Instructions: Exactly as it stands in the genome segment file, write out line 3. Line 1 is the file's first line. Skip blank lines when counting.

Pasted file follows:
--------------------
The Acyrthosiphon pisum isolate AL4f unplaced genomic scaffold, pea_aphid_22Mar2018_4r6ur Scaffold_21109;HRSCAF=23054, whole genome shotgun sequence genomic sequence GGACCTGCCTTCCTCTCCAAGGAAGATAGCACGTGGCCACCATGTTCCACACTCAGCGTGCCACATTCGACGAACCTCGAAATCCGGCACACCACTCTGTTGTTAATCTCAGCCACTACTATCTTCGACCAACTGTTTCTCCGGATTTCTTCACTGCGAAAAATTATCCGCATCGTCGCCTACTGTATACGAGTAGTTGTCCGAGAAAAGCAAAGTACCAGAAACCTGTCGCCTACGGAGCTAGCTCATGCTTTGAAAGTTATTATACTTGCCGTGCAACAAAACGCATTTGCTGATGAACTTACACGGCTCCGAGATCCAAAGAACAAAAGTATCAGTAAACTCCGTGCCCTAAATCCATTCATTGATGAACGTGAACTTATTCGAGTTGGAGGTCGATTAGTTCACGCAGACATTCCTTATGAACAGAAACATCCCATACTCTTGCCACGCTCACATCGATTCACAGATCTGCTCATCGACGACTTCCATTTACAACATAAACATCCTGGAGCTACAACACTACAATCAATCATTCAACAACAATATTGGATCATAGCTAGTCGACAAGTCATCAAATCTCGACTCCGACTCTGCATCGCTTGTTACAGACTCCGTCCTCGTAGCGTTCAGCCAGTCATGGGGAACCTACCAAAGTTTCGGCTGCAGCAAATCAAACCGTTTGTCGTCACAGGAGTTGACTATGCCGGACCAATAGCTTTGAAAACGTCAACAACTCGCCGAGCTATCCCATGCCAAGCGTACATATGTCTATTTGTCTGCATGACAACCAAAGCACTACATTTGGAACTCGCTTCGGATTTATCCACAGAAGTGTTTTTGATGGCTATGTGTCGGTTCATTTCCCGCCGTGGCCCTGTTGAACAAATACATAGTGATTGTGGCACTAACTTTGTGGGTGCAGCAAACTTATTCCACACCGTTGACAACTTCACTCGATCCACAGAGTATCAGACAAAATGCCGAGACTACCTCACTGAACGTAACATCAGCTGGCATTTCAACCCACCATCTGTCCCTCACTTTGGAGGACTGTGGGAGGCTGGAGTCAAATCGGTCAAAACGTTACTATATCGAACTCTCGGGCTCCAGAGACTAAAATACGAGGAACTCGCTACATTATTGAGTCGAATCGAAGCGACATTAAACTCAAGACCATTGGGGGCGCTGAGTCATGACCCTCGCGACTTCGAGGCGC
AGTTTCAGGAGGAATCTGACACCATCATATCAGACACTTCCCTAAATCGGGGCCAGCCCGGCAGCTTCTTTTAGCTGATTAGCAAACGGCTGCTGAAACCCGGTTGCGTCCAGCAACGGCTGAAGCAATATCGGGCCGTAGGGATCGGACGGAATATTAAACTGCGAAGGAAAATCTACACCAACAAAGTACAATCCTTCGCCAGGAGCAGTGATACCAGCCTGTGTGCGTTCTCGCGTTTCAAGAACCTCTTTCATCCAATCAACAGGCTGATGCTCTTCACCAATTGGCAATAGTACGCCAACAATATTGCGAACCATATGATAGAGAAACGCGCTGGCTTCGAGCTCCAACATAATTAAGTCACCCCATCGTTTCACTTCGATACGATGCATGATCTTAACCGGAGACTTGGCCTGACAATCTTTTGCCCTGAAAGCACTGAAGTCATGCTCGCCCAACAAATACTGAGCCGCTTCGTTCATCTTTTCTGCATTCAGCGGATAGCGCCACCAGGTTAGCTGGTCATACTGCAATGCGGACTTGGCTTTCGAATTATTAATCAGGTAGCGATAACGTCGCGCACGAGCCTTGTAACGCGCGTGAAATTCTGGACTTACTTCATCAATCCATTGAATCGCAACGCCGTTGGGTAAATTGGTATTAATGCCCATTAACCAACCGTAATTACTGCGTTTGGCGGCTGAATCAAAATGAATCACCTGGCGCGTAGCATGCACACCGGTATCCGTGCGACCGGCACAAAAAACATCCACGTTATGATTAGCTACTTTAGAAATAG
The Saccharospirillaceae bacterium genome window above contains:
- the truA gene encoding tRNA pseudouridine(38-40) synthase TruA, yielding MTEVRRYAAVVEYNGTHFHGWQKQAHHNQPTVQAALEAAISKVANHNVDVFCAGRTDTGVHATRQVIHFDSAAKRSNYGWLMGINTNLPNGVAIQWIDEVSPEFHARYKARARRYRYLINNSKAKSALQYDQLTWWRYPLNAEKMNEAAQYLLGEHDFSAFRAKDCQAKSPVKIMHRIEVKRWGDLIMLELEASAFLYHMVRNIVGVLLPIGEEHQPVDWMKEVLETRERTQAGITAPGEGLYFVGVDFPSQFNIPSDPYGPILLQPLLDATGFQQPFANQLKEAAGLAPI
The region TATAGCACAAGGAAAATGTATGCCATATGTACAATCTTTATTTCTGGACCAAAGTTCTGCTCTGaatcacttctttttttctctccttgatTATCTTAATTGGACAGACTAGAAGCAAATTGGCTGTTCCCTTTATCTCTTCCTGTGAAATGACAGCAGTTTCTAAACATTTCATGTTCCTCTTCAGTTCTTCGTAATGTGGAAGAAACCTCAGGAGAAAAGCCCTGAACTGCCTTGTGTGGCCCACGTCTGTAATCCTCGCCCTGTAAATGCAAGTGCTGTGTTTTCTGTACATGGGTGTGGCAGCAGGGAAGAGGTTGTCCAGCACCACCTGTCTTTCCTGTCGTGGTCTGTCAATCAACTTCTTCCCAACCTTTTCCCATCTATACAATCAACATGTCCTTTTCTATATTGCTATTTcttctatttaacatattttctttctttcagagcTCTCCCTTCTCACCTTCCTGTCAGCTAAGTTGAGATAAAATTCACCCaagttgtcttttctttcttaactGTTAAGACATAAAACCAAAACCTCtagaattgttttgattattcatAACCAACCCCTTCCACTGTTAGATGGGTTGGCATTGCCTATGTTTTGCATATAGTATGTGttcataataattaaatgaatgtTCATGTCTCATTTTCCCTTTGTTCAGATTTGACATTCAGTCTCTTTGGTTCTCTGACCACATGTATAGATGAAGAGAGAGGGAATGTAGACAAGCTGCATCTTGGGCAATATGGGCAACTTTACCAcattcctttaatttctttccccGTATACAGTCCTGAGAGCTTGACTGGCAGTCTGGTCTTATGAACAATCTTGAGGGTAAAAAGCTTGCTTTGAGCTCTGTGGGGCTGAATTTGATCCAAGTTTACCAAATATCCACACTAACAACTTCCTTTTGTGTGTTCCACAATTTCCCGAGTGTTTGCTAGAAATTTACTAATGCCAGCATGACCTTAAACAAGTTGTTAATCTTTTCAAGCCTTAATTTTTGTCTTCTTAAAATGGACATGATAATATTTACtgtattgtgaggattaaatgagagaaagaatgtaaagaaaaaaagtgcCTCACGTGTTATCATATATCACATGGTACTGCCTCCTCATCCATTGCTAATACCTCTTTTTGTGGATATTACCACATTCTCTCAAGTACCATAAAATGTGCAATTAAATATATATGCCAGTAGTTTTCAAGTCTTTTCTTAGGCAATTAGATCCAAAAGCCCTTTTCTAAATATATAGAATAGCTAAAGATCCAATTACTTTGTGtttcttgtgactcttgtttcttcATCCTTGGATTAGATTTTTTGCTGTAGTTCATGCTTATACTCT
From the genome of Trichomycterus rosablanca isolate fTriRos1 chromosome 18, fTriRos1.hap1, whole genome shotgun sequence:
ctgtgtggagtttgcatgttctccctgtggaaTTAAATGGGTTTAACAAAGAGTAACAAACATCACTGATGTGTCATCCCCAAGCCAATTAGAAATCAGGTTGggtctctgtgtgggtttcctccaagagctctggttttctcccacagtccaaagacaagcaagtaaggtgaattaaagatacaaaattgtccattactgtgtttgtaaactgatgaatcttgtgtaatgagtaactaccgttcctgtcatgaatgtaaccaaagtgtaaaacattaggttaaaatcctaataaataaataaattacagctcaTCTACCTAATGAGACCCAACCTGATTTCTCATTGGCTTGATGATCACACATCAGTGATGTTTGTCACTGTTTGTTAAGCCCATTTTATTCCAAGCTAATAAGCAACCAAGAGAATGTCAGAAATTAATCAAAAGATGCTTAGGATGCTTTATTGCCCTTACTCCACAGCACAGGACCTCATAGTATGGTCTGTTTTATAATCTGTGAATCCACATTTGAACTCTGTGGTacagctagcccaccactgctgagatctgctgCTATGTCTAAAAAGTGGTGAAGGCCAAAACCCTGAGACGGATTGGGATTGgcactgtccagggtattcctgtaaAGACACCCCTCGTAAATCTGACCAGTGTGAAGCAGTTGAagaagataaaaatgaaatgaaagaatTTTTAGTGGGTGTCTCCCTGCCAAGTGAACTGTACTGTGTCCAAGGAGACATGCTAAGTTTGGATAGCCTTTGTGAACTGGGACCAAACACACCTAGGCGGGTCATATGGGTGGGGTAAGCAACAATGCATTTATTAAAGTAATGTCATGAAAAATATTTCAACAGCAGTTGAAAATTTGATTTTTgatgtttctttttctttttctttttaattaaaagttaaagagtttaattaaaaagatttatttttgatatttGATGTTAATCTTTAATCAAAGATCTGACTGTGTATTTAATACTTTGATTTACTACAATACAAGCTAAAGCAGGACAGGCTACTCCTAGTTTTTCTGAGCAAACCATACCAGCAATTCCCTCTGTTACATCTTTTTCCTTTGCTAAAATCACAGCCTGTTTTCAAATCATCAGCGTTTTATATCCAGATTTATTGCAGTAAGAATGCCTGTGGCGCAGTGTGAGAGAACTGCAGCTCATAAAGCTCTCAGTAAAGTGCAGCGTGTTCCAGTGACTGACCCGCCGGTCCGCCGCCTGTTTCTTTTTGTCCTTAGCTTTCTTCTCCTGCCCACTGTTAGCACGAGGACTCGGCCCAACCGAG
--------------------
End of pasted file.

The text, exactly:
The Saccharospirillaceae bacterium genome window above contains: